What is your plan to grow spiritually in 2023? Maybe one of the reasons you aren’t growing in the faith is that you don’t have a plan? How much time are you planning on giving God this year? Are you going to read the Bible more? Are you going to pray more this year? Are you going to mediate more this year? Have you scheduled God into your life, or doesn’t God fit into your plans for this year? What is your plan to grow spiritually in 2023? Let me end with these random facts.

Did you know the first electric light was so dim that a candle was needed to see its socket? Did you know the first steamboat took 32 hours to chug its way from New York to Albany, 150 miles? Did you know Wilbur and Orville Wright’s first airplane flight lasted only 12 seconds? Did you know the first automobiles traveled 2 to 4 miles per hour and broke down often? Carriages would pass them with their passengers shouting, “Get a horse!” What do those stories teach us? They teach us one thing. How you begin really doesn’t matter. What matters more is how you end.

How are going to end 2023? Are you going to be closer to God then you are at this moment? The great wise one, Solomon, said mankind is basically blind to God’s meaning for man’s existence. We spend our days chasing after things that really don’t matter. Life is meant to be lived in perfect balance! Is your life in perfect balance between the secular and the spiritual? Or do you have some work to do. Now is the time to begin.

It’s A Wonderful Life

In my last several blogs I have mentioned the movie, It’s a Wonderful Life. The background should sound familiar. It was directed by Frank Capra (1897-1991) and released in 1946. It has become a holiday classic, seen by many. The storyline revolves around George Bailey, played by Jimmy Stewart (1908-1997). He wants to see the world but is shackled by responsibility to his hometown, Bedford Falls. George doesn’t have a clue the difference he has made to the people in his life. You know the scene.

Absent minded Uncle Billy has lost $8,000 of the Bailey Building and Loan’s money. On cue, the bank examiner shows up and George beings to panic. Without success, George looks everywhere. With his shattered dreams in his hands, he decides to commit suicide by jumping off a bridge. He is saved by his guardian angel, angel second class, Clarence Oddbody, played by Henry Travis (1874-1965). He is the one who grants George’s wish. He shows George what his world would be like if he had never been born. The picture is not pretty. His wife, played by Donna Reed (1921-1986), never married so his children were never born. His mother struggles to survive. His brother, Harry, drowns so others he saved during the war also die. Uncle Billy, played by Thomas Mitchell (1892-1962) is institutionalized. His town, Bedford Falls, was run by his enemy, Mr. Potter, played by Lionel Barrymore (1878-1954). It is renamed Potterville. Considering, this new information George begins to realize the difference he has made on his world. With nowhere else to go he returns to the bridge. George begins to pray and asks for his old life back. His request is granted. He happily returns home knowing he is going to be arrested. All this sets up the final scene.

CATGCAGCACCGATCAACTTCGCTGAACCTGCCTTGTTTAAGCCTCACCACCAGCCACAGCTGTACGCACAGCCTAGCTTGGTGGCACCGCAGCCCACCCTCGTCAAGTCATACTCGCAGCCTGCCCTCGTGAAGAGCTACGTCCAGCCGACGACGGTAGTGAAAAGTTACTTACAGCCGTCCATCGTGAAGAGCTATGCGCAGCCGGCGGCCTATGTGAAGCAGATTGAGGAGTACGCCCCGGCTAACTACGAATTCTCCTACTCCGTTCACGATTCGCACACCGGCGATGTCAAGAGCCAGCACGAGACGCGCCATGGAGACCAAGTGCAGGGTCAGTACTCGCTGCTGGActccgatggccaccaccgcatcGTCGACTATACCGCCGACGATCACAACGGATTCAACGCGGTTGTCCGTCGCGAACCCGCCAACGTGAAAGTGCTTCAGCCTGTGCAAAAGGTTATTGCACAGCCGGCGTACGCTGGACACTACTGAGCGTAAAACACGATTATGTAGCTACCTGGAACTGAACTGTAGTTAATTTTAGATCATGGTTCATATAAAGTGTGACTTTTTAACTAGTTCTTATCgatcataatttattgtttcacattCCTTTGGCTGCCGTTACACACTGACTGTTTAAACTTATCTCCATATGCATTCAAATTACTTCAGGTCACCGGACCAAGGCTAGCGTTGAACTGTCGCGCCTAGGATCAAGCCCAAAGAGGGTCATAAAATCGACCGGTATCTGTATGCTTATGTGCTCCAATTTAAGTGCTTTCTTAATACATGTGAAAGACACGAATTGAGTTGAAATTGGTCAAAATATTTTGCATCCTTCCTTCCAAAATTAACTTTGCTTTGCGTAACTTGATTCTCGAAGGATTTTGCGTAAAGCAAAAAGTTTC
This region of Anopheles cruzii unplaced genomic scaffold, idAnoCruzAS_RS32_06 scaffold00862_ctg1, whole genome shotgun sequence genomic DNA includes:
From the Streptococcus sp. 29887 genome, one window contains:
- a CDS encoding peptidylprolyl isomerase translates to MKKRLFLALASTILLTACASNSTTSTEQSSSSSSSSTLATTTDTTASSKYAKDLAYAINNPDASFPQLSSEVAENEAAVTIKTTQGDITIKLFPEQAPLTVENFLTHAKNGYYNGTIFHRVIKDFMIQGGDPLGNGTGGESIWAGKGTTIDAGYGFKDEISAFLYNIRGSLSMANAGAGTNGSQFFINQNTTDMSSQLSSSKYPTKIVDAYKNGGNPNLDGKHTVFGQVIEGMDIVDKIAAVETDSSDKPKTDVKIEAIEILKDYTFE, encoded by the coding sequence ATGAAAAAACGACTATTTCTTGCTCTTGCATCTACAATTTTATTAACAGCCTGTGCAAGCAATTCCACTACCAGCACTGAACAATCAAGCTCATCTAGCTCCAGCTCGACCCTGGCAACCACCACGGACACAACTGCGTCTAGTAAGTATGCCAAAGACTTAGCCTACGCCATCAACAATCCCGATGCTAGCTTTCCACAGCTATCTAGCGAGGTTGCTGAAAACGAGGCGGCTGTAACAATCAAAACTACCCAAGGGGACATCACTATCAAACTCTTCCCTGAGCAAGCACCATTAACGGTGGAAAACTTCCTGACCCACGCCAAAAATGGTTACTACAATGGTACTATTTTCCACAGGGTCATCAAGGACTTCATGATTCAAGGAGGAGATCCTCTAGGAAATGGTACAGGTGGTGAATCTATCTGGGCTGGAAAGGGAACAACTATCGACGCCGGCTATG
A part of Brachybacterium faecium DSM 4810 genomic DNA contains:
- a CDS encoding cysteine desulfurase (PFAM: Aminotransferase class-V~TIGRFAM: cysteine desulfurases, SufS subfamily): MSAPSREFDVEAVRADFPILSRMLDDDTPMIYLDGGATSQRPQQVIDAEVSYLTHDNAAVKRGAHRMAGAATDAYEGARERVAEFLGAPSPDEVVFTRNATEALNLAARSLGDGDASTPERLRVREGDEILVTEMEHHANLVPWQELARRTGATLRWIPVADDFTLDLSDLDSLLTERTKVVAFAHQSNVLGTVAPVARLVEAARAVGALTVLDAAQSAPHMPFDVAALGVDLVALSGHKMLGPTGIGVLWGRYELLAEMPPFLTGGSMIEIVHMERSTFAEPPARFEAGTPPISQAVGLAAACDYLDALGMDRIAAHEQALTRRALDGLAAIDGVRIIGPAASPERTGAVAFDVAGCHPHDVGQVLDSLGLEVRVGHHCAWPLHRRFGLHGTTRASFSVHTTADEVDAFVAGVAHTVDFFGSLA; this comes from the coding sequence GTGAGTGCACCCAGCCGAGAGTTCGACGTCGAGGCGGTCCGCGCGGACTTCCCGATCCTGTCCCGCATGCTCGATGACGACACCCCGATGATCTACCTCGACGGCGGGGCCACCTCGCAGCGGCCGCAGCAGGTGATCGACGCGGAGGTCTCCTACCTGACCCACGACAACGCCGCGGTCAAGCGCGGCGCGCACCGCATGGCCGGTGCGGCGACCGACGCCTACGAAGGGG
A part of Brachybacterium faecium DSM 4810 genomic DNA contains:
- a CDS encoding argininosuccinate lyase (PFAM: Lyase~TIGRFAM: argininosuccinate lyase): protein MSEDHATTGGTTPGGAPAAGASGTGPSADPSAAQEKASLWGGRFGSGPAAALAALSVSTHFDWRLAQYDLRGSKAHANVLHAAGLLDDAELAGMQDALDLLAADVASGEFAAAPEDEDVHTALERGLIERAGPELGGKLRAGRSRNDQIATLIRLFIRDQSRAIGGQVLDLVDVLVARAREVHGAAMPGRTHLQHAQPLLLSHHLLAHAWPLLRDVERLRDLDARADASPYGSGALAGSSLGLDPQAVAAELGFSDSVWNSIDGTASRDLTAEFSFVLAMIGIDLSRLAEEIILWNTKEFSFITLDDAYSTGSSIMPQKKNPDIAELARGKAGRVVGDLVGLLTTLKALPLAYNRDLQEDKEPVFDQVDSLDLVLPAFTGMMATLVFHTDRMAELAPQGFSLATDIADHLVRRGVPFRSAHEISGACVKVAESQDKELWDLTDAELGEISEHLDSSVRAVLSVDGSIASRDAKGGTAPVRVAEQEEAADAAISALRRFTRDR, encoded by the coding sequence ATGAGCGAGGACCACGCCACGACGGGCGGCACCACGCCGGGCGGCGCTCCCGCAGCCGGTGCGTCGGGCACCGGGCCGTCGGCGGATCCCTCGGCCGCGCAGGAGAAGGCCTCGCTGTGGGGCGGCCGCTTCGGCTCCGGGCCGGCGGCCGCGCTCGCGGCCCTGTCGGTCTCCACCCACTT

When he returns home, he has a new appreciation for his old life. He embraces his children and looks for his wife, Mary. She is the one who saves the day. Mary has told the whole town George is in trouble. They respond by showing up at the Bailey home. Each one brings cash and openly expresses what George means to them. Brother Harry has the line that summarizes the whole movie. He lifts his glass and says, “To George Bailey, the richest man in town!” This is the question I must ask you on this Christmas Eve. How rich are you?

Can you relate to George Bailey? When you were young you had dreams of seeing the world. You longed for fame and fortune. Over the years, your dreams of greatness were replaced by a heavy dose of reality. People became dependent on you and your money was limited. You long to do the right thing, but the right thing seems unclear. One day you woke up and your youth was gone, replaced by disappointments and regret. You watch the movie, It’s a Wonderful Life, and you find yourself relating to George Bailey, who failed to see the impact he had on others. How close am I? Your name is not George Bailey, but you are George Bailey? Do you have a few regrets? What part of your life do you take for granted?

In this blog, I want to give you some pastoral advice. I would encourage you to appreciate everything thing about your life. You have been blessed in many ways. You have a good life. Don’t be like George Bailey, who took his good life for granted. Embrace everything about your life. Appreciate your relationships. Appreciate your opportunities. Most of all, appreciate your Savior. It is those three things I want examine in this blog.